Give Your Combine a Break: Graze Your Crops
You may have heard or read about Nebraska farmers grazing corn. Many farmers have successfully grazed their livestock on corn; however, it is not the only crop that can be grazed. Diversity is one of the strengths of sustainable agriculture, so why not consider some other options?
He also had problems with eleven consecutive days of rain in June. During that period he decided to keep grazing alfalfa, a decision he regrets today. He says that the cattle ruined part of the field and the number of daily moves the wet alfalfa required (five) probably wasnít worth it.
Zurovski and Don Peregrine of Fullerton have both found that grazing corn and alfalfa at the same time works well. They give the cattle a strip of corn in the morning and then a strip of alfalfa in the afternoon. Peregrine says he didnít have any trouble with bloat and the alfalfa field, which was weedy during grazing, looks great now. He now has 270 head grazing a 40-acre field of corn that he thinks will last him 80 days.
Bender believes that turnips are an important part of his system. His main problem has been keeping the seeding rate low enough (1 lb./ac) with his broadcast seeder. In trying to seed turnips with other crops, Bender has been limited by the compatibility of the seeds with the broadcast seeder. So far, he has not found a mixture that is better than turnips by themselves. In his experience, turnips should be sown in the last week in July for best results in eastern Nebraska.
Tom Larson of St. Edward also lets his cattle graze turnips. He seeds them after oats in strips with corn and soybeans. Then, in the fall, cattle graze strips of corn and soybean stubble with the turnips and volunteer oats. With 14% crude protein and 84% total digestible nutrients, turnips deserve serious consideration as a forage crop.
To keep grazing until permanent pastures are ready, some wheat, rye, or triticale should be planted specifically for grazing only. One acre will often feed two or three cows for a month if grazing doesnít start until plants begin to joint. Plus, you can still plant corn, beans, or other row crops into the grazed-out stubble.
If what you need is hay thatís ideal for young stock, Anderson recommends cutting oats just as it is heading out. This hay can have over 10 percent protein and 65 percent TDN as well as good palatability. Or you can increase yield by about one-third, and cut oats in the milk stage for hay with 8 percent protein and 55 percent TDN - an excellent feed for stock cows.
Oats also have the potential to stimulate yields from a thin, worn out alfalfa stand. If you discover that you suffered winter injury to your alfalfa and have thin stands, you wonít reach your yield potential or much of it might be in the form of weeds. To improve the yield and quality, just drill a bushel of oats per acre directly into you alfalfa as soon as possible. Then cut your hay like normal.
Oats can also be grazed in the fall. UNL researchers found that steers gained about 2 lbs./day when fall grazing oats that had been planted into wheat stubble. The grazing lasted from about the middle of September to mid-October.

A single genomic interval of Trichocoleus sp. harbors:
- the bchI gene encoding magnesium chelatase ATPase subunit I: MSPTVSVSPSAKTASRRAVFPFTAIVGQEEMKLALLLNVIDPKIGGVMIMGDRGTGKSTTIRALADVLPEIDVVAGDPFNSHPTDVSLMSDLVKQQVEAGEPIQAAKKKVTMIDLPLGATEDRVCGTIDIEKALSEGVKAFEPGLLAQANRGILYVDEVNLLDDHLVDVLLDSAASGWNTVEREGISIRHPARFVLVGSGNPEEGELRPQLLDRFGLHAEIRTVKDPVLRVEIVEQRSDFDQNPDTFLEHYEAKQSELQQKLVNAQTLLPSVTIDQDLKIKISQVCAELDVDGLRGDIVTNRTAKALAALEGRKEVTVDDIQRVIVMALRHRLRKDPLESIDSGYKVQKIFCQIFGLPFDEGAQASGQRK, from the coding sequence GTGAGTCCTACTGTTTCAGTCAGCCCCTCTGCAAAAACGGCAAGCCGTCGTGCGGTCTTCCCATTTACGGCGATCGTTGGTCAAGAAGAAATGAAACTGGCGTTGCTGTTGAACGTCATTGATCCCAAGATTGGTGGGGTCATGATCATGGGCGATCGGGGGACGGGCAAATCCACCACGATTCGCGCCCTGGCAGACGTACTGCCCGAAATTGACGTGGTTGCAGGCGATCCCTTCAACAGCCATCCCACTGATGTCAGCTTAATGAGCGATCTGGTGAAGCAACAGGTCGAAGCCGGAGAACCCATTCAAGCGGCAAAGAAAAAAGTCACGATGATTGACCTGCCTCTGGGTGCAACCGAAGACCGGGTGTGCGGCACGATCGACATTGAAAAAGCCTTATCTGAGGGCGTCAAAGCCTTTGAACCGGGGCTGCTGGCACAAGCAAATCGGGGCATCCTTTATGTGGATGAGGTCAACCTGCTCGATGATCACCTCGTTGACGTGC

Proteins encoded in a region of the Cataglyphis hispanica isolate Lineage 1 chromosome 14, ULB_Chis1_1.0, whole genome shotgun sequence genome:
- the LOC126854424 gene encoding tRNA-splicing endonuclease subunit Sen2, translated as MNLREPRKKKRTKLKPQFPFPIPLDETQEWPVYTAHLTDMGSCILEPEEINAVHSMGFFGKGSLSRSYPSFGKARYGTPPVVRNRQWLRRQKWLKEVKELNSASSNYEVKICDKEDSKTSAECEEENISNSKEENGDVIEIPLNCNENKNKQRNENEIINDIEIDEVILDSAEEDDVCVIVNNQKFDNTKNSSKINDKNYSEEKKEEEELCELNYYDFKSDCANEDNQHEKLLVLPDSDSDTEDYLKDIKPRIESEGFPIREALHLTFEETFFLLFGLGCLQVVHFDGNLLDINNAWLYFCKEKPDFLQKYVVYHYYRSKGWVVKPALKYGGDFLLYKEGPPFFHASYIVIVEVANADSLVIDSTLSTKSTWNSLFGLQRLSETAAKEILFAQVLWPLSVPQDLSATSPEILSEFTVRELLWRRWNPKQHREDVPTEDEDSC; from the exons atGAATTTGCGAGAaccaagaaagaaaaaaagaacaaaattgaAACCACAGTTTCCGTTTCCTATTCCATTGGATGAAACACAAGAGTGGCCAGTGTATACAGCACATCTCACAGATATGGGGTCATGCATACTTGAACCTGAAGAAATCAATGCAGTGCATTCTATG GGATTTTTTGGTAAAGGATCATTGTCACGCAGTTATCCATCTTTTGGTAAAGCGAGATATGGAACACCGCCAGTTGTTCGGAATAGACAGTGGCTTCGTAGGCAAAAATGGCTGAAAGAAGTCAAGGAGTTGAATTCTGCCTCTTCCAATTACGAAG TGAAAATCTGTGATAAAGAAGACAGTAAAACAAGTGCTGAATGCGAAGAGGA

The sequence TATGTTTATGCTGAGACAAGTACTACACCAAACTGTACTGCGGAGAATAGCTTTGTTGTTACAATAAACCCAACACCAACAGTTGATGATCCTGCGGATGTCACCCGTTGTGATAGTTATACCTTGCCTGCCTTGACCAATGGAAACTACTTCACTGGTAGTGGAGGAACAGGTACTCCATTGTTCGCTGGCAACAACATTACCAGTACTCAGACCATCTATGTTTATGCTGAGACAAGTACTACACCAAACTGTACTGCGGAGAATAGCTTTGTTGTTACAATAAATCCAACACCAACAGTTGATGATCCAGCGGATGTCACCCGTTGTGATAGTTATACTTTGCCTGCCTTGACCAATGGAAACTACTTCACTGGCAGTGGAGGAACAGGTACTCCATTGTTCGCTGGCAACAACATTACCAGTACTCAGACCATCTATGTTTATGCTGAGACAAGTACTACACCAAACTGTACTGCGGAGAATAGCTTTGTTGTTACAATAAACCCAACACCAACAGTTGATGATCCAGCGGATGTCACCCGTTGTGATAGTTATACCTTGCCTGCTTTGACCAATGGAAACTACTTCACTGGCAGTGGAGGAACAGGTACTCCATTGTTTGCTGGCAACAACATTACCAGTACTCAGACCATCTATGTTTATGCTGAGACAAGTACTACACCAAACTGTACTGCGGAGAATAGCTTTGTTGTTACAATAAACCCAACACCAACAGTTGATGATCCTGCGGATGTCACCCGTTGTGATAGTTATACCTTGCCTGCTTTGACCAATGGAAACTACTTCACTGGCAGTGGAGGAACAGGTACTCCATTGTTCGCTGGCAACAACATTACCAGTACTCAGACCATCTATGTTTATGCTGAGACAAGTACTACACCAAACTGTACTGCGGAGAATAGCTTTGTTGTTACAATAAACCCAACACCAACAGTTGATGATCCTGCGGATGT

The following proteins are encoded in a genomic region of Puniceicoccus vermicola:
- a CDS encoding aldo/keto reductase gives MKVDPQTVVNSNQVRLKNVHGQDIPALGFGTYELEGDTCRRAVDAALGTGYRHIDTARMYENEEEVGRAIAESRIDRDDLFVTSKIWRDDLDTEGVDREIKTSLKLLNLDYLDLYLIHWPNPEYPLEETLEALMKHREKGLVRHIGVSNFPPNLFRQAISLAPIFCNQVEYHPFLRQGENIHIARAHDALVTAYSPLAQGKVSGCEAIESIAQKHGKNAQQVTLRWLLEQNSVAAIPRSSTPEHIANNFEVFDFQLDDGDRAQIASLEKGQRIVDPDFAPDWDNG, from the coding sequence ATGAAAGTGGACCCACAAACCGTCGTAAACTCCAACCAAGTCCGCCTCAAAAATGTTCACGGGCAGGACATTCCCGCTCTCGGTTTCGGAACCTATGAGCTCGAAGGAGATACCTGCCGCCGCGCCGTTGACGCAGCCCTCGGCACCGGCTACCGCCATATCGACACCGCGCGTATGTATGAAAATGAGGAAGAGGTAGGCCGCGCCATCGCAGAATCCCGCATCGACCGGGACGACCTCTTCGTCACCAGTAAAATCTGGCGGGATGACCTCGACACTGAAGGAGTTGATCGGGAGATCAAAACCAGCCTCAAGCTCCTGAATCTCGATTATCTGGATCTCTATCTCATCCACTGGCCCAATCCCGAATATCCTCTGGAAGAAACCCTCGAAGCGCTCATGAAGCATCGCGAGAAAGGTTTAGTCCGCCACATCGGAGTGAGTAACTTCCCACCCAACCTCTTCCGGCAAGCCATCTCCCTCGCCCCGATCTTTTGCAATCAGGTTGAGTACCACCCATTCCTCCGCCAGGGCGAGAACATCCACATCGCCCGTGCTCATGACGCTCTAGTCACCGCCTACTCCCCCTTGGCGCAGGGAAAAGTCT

Annual summer grasses
What if you want hay or green chop? Then select sorghum-sudan hybrids or pearl millet because they yield well and they have good feed value when cut two or three times. On sandy soils, though, foxtail millet may be a better choice for a summer hay crop. It dries fast, doesnít regrow after cutting, and it handles dry soils well. Cane hay also is grown in many areas and produces high tonnage, but it is lower in feed value and it dries more slowly after cutting than the hybrids or millets.
Maybe you plan to chop silage. Then choose the forage sorghums, especially hybrids with high grain production. They canít be beat for tonnage or for feed value.
Burt Weichenthal, Extension Beef Specialist at the UNL Panhandle Research and Extension Center, is currently doing research on summer annual forages that meet the
requirements of Western Nebraska.
Not just for cattle
When grazing the alfalfa is no longer possible, Choat moves his sows to the neighbors corn stalks. Given his experience last winter, Choat hopes to keep them on stalks until March 15 of next year. Then he will strip graze his field planted 75% to corn and 25% to soybeans. His plans are to graze the corn/soybeans until May 15, when the sows will again be put on alfalfa.
Choatís biggest problem is keeping the sows in the paddocks. The solution was a better electric fencer that keeps the fence charged even when it is set at the top of the alfalfa. Another problem has been the hog prices, but there isnít much you can do about them. However, Choat says that his low cost approach has allowed him to stay in business during a period that would have meant the end of his operation under conventional management.
Allan Nation, editor of the Stockman Grass Farmer, issued a challenge in the August issue to people considering a sizable grass-finished steer program: Develop a production system that will allow you to produce a truckload of 850 lb. steers every month of the year. Here is a similar, but less restricting challenge: Develop a grazing system that will allow you to graze high quality forages year round with whatever mix of livestock you can market profitably. As Nation says, "this will force you to think in terms of a planned series of forages rather than just one or two." Let your imagination be your guide.
- Assembled by Andy McGuire, from various sources